In 2015 Magna Carta celebrates its 800th anniversary. It is a timely moment to look back and see how successive generations have utilised and understood the foundational document of British history. In this illustrated lecture Miles Taylor examines how during the Victorian era the 1215 charter lost its legal place as statute law revisions repealed away most of its provisions, but gained its iconic status as the cornerstone of the unwritten English constitution, both in Britain and around the world from North America to India and of course to Australia.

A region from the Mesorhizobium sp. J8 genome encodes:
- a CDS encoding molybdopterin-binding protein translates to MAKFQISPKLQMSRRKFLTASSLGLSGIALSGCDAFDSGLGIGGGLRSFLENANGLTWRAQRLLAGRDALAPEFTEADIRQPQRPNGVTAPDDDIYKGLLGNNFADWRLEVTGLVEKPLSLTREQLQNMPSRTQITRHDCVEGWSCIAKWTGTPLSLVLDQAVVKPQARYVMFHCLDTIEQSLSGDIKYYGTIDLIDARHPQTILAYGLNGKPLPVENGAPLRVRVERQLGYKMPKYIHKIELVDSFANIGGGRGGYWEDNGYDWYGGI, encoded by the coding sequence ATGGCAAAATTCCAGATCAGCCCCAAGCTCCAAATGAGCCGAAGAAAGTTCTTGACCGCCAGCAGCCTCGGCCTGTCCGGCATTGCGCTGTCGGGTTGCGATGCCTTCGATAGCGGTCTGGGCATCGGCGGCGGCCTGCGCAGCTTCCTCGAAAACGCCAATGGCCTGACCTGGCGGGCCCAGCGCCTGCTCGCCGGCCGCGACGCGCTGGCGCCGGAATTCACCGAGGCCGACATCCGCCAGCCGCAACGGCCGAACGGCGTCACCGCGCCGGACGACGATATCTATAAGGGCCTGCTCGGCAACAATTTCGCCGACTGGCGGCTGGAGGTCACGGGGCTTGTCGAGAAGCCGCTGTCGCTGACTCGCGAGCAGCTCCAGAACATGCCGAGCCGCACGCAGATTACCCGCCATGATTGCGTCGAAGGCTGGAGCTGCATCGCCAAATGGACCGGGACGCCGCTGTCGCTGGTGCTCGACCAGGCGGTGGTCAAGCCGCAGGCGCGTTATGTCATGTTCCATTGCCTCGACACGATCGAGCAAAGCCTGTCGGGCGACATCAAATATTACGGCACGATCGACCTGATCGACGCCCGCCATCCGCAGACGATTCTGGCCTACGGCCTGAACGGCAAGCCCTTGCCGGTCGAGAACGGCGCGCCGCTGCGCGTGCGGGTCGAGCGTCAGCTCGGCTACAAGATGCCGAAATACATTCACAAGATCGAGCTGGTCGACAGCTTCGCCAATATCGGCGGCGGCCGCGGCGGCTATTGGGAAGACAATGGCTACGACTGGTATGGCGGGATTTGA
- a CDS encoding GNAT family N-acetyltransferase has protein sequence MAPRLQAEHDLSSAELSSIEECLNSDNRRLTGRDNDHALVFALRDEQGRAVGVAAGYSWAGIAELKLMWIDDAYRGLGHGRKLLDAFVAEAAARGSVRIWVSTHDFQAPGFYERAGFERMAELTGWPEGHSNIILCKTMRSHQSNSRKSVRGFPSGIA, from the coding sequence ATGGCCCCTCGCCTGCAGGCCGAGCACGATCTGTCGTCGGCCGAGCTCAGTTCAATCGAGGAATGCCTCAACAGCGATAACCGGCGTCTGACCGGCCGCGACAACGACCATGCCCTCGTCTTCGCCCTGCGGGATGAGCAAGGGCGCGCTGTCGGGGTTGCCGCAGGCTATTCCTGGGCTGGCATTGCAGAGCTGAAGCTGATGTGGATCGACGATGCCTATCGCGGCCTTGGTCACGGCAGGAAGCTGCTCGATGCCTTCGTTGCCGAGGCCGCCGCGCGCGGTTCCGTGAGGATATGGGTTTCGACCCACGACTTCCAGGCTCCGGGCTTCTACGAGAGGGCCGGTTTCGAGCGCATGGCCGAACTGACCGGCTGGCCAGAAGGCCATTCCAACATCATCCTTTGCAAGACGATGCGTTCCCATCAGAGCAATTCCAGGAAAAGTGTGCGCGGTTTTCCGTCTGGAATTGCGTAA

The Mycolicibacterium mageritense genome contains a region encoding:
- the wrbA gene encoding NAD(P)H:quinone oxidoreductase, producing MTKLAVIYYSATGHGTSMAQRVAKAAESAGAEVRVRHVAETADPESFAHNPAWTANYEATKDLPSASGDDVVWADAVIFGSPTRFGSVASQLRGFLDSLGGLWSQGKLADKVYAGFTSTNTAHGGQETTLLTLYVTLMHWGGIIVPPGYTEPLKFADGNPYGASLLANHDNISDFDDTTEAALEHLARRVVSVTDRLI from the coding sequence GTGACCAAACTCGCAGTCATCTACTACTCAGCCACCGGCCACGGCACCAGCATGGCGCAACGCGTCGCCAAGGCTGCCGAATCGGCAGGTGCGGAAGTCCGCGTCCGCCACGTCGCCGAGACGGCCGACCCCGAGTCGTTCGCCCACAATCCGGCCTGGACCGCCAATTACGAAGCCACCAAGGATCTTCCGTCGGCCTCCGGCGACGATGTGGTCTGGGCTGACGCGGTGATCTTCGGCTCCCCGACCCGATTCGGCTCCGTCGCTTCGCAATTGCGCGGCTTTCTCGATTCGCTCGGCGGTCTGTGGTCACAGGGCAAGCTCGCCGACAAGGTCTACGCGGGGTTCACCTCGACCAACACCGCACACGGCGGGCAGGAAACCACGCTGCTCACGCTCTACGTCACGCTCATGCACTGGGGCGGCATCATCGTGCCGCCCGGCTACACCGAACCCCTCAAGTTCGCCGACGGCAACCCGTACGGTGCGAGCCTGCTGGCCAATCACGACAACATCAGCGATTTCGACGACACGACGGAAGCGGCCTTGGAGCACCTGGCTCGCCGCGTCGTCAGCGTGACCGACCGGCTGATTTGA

Professor Miles Taylor joined the Institute of Historical Research, University of London, as Director in 2008. He has held chairs at the universities of York and Southampton, having taught at King’s College London and Christ’s College, Cambridge, and studied history at Queen Mary, University of London, Harvard and Cambridge. Professor Taylor has served on the Research Review Panel of the Arts and Humanities Research Council and on the editorial board of the Royal Historical Society's Studies in History series. He is currently a member of the History of Parliament editorial board, the editorial board of the Journal of British Studies and of the Grants Assessment Panel of the Economic and Social Research Council. Professor Taylor’s expertise lies mainly in the history of Victorian Britain. His books include The Decline of British Radicalism, 1847-1860 (Oxford UP, 1995) and Ernest Jones, Chartism and the Romance of Politics, 1819-69 (Oxford UP, 2003). He is currently writing a book on the history of parliamentary representation in Britain since the late 18th century, and a study of the Victorian monarchy and India.